Impact Blog

Supervising International HDRs from Non-English Speaking Countries

June 2024

A blog by Associate Professor Santosh Jatrana and Dr Susan Gasson in preparation for an upcoming Webinar on 25 June 2024—Empowering supervisors in working with non-English speaking candidates: examples from practice.

The Australian Council of Graduate Research (ACGR) is dedicated to advancing research training and scholarship while upholding national standards for graduate research degree programs. Over decades, the ACGR has invested in resources to aid HDR supervisors’ implementation of best practices, recognising the pivotal role of supervision in fostering quality doctoral education. With the surge in international student enrolment, which injected over $29 billion into the Australian economy in 2022 alone (, supervisors face new opportunities and challenges. In 2023, a record number of international students, with the majority from non-English speaking countries like China and India, arrived in Australia. The 10% increase in international higher degree research enrolments since 2018 underscores the demand for specialised support. Recognising this, universities both nationally and globally have established international student offices aiming to enhance the educational experience and ensure enrollment sustainability.

Given supervisors’ pivotal role in guiding higher degree researchers, there’s a clear imperative to better understand and support supervisory practices for this cohort of international students from non-English speaking backgrounds. One open-access resource addressing this need is a chapter in Confident Supervisors titled Supervising international higher degree researchers from non-English speaking countries – a tool to support success, authored by experienced supervisor Associate Professor Santosh Jatrana and researcher developer Dr Susan Gasson.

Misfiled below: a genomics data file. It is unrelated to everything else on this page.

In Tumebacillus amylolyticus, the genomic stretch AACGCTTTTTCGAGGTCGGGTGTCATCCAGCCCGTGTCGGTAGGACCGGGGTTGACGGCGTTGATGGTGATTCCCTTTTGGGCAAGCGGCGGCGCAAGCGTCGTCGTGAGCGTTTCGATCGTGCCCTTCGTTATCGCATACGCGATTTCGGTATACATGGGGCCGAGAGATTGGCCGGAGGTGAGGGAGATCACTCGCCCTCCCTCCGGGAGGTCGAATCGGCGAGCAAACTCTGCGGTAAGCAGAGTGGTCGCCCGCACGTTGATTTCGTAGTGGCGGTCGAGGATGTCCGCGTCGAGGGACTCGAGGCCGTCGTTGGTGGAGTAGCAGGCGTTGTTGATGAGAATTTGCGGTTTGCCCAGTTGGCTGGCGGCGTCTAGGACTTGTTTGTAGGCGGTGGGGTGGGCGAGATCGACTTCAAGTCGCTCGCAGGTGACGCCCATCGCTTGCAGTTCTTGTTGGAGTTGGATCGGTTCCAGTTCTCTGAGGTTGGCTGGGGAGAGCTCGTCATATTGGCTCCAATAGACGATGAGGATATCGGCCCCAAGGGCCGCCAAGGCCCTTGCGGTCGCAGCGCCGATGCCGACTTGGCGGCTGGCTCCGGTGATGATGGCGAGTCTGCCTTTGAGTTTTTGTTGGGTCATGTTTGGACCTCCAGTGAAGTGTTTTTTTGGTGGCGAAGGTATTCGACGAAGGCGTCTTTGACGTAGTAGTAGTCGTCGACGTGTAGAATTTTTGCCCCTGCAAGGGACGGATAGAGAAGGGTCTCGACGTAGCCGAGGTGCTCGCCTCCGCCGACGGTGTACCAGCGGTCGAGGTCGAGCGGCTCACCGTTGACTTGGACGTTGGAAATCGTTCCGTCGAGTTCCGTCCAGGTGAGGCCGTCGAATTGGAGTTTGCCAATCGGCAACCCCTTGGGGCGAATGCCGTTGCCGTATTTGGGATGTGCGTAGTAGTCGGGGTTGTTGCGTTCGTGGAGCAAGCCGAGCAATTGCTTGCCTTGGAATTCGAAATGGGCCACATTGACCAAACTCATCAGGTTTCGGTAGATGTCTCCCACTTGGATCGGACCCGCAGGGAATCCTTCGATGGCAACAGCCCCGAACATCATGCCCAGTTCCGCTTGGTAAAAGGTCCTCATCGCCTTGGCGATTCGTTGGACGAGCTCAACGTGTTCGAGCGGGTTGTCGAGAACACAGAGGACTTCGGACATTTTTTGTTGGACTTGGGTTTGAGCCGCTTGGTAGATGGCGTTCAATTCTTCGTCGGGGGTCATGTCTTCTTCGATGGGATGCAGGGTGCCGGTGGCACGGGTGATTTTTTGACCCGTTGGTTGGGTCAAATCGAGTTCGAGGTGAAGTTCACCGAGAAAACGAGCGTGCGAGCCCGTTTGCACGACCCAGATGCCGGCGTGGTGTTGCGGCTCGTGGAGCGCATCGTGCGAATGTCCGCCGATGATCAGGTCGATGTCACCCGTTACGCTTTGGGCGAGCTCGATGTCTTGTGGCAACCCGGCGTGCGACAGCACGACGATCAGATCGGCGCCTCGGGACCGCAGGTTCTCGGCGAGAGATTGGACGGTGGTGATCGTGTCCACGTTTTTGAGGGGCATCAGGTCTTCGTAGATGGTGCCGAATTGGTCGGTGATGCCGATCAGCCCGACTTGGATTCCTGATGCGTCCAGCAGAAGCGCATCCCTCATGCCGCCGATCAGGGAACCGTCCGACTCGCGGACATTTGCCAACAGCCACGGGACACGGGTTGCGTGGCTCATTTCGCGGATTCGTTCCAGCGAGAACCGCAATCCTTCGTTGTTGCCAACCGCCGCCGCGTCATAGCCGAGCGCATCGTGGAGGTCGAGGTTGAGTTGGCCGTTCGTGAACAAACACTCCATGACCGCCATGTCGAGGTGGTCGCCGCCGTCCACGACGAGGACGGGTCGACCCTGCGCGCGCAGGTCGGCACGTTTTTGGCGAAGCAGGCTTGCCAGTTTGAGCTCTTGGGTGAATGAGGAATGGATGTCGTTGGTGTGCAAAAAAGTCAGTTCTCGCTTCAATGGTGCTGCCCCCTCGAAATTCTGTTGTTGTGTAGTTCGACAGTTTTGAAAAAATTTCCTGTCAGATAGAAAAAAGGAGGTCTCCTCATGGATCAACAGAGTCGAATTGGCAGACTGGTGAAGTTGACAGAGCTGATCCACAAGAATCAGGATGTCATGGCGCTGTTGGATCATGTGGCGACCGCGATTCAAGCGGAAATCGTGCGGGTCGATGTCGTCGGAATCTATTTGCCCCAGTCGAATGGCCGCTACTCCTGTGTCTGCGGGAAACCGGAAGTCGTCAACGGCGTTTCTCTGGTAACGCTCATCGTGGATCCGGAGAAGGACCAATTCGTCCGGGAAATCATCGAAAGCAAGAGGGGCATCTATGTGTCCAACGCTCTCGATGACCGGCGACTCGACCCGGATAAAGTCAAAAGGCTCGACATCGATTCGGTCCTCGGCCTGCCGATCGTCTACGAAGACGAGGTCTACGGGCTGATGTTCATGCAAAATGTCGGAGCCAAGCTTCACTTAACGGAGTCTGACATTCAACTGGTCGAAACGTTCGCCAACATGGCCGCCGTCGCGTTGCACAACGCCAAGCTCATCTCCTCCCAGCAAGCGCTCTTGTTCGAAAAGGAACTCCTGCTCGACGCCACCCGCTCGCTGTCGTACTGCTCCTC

Santosh draws from her personal journey as a higher degree researcher from India studying in Australia, along with her experience as a supervisor in multiple Australian universities, supporting higher degree researchers from non-English speaking countries. Susan, having worked as a research manager and developer in Australia for over 30 years, has extensive experience with international higher degree researchers and their supervisors. They define doctoral success as the completion of a passing thesis and the provision of skills and capacity that facilitate smooth transitions to future employment in industry, government, and academia.

Key learning outcomes of the chapter include:

  • An overview of enrolment trends among international higher degree researchers in Australia.
  • Supervisor strategies to address common challenges encountered by higher degree researchers from non-English speaking countries.
  • A six-phase tool outlining supervisory approaches that support the progress of higher degree researchers.

Together Santosh and Susan created a framework that guides supervisors through a six-phase journey with their students. Within each phase, they discuss the resources potentially available through institutions and detail key practices supervisors can use to foster success.